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The Education of Hiromi

Hiromi
Hiromi with Stanley Clarke and Lenny White

There are two Hiromis. The one who sits down to talk to JazzTimes is soft-spoken and reserved, self-deprecatingly describing herself as “the little Japanese girl” and confessing to the culture shock of moving to a country where introductions often involve hugging and kissing rather than bowing. This is the Hiromi who, according to an article in the Japan Times, once heard a cell phone in her audience and quickly emulated the ringtone’s chord pattern on her keyboard to spare the offender from embarrassment. This is the Hiromi who habitually apologizes even when she knows she’s done nothing wrong, only because, she explains, it’s in her cultural DNA to do so.

Only those who meet her offstage experience that Hiromi. To the rest, she’s a wild woman, a fleet-fingered, hyper-animated dynamo whose stage persona is so hopelessly engaging that, at Manhattan’s Blue Note last October, she can’t help but draw gazes away from her far-better-known band mates: Stanley Clarke and Lenny White. Bolting upright from the piano stool, hunching over the keys, hair flying, face scrunching into a grimace, open-mouthed grin omnipresent as she alternately attacks and caresses her Yamaha grand, Hiromi Uehara, age 30, borders on the flamboyant. This is the Hiromi who reveals that her dream gig would be “to play with Frank Zappa, but he’s not here anymore” and who wonders if “Maybe it’s hard for people to believe that I do music seriously” because she always looks so damn happy when she performs.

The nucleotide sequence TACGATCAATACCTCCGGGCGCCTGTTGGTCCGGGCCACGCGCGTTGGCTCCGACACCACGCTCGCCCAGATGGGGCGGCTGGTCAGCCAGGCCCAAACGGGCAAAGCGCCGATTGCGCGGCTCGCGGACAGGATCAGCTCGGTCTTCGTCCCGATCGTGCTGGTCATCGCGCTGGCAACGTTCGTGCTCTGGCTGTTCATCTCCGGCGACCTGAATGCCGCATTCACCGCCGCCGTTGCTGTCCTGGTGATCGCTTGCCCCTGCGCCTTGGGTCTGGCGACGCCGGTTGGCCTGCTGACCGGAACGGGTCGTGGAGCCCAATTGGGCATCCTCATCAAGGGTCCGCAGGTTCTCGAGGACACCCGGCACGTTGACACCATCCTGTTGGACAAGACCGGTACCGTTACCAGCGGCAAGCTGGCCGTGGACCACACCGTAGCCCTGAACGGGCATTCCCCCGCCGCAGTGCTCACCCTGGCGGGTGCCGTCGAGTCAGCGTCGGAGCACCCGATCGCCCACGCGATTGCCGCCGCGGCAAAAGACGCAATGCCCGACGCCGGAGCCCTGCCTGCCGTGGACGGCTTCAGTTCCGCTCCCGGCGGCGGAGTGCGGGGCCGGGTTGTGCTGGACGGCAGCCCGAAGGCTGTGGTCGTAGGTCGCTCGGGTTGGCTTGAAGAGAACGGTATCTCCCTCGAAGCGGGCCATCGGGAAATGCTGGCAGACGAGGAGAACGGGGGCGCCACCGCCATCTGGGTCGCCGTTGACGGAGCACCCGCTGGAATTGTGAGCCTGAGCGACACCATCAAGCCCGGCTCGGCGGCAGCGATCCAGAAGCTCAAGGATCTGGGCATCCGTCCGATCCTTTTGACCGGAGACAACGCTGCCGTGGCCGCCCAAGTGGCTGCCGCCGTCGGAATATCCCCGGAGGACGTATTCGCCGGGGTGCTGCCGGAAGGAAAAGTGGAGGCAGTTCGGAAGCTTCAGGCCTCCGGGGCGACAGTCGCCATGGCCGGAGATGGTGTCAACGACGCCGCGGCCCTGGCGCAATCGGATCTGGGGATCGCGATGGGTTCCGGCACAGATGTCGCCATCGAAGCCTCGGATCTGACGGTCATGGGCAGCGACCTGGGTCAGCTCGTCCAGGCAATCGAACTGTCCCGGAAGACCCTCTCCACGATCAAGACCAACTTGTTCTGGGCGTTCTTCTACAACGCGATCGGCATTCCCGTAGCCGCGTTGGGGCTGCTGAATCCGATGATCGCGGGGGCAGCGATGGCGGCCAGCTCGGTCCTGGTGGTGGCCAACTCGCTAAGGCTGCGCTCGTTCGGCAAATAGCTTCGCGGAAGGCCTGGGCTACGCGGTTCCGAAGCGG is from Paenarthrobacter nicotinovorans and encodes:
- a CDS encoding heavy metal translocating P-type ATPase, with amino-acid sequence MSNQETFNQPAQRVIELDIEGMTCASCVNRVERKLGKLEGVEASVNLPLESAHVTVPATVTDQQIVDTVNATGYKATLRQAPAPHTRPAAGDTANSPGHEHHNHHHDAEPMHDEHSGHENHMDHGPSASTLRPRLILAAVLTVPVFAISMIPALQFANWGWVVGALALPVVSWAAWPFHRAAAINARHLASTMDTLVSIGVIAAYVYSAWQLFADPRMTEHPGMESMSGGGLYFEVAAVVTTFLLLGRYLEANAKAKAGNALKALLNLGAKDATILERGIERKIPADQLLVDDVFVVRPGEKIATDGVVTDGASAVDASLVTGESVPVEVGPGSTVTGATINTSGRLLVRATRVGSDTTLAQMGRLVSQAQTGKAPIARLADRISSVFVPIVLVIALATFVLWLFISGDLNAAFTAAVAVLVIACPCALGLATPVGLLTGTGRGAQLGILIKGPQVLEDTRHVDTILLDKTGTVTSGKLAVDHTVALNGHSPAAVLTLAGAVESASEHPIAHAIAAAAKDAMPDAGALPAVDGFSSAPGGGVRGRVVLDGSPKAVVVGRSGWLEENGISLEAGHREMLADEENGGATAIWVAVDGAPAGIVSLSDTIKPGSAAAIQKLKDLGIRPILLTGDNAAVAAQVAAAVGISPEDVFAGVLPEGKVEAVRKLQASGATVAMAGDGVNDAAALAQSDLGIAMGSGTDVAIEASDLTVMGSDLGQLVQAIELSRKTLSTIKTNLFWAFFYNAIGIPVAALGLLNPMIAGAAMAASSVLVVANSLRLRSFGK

Glimpses of the first Hiromi do manifest occasionally during her performance: head tilted back, eyes closed, the pianist turns briefly introspective, lost in the solitude and wistfulness of a ballad. She seeks grandeur from her instrument without losing sight of poise and modesty.

But that doesn’t last long. A lone, discordant chord is struck, the head jolts, the right arm swings back, crescendos ensue, the fingers take off, and soon she’s a Japanese Jerry Lee Lewis, bearing down on the 88s with a ferocious physicality rarely seen in jazz, especially from “little Japanese girls.”

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